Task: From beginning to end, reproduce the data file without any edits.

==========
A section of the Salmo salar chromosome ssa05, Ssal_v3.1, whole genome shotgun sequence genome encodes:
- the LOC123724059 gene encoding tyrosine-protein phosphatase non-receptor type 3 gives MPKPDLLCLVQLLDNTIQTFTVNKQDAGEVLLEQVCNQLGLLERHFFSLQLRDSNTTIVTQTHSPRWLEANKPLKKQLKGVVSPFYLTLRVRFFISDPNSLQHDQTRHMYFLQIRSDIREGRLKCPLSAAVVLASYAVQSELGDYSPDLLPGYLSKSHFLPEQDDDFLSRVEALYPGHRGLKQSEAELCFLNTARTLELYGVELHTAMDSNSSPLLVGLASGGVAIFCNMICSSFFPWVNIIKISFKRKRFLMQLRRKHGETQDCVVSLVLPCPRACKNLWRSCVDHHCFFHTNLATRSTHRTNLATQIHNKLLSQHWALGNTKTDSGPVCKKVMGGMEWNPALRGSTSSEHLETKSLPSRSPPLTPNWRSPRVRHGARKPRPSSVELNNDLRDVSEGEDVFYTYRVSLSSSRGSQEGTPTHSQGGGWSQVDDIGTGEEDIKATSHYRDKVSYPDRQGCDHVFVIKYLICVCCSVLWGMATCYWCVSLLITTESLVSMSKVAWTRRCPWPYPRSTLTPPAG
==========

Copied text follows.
A section of the Salmo salar chromosome ssa05, Ssal_v3.1, whole genome shotgun sequence genome encodes:
- the LOC123724059 gene encoding tyrosine-protein phosphatase non-receptor type 3 gives MPKPDLLCLVQLLDNTIQTFTVNKQDAGEVLLEQVCNQLGLLERHFFSLQLRDSNTTIVTQTHSPRWLEANKPLKKQLKGVVSPFYLTLRVRFFISDPNSLQHDQTRHMYFLQIRSDIREGRLKCPLSAAVVLASYAVQSELGDYSPDLLPGYLSKSHFLPEQDDDFLSRVEALYPGHRGLKQSEAELCFLNTARTLELYGVELHTAMDSNSSPLLVGLASGGVAIFCNMICSSFFPWVNIIKISFKRKRFLMQLRRKHGETQDCVVSLVLPCPRACKNLWRSCVDHHCFFHTNLATRSTHRTNLATQIHNKLLSQHWALGNTKTDSGPVCKKVMGGMEWNPALRGSTSSEHLETKSLPSRSPPLTPNWRSPRVRHGARKPRPSSVELNNDLRDVSEGEDVFYTYRVSLSSSRGSQEGTPTHSQGGGWSQVDDIGTGEEDIKATSHYRDKVSYPDRQGCDHVFVIKYLICVCCSVLWGMATCYWCVSLLITTESLVSMSKVAWTRRCPWPYPRSTLTPPAG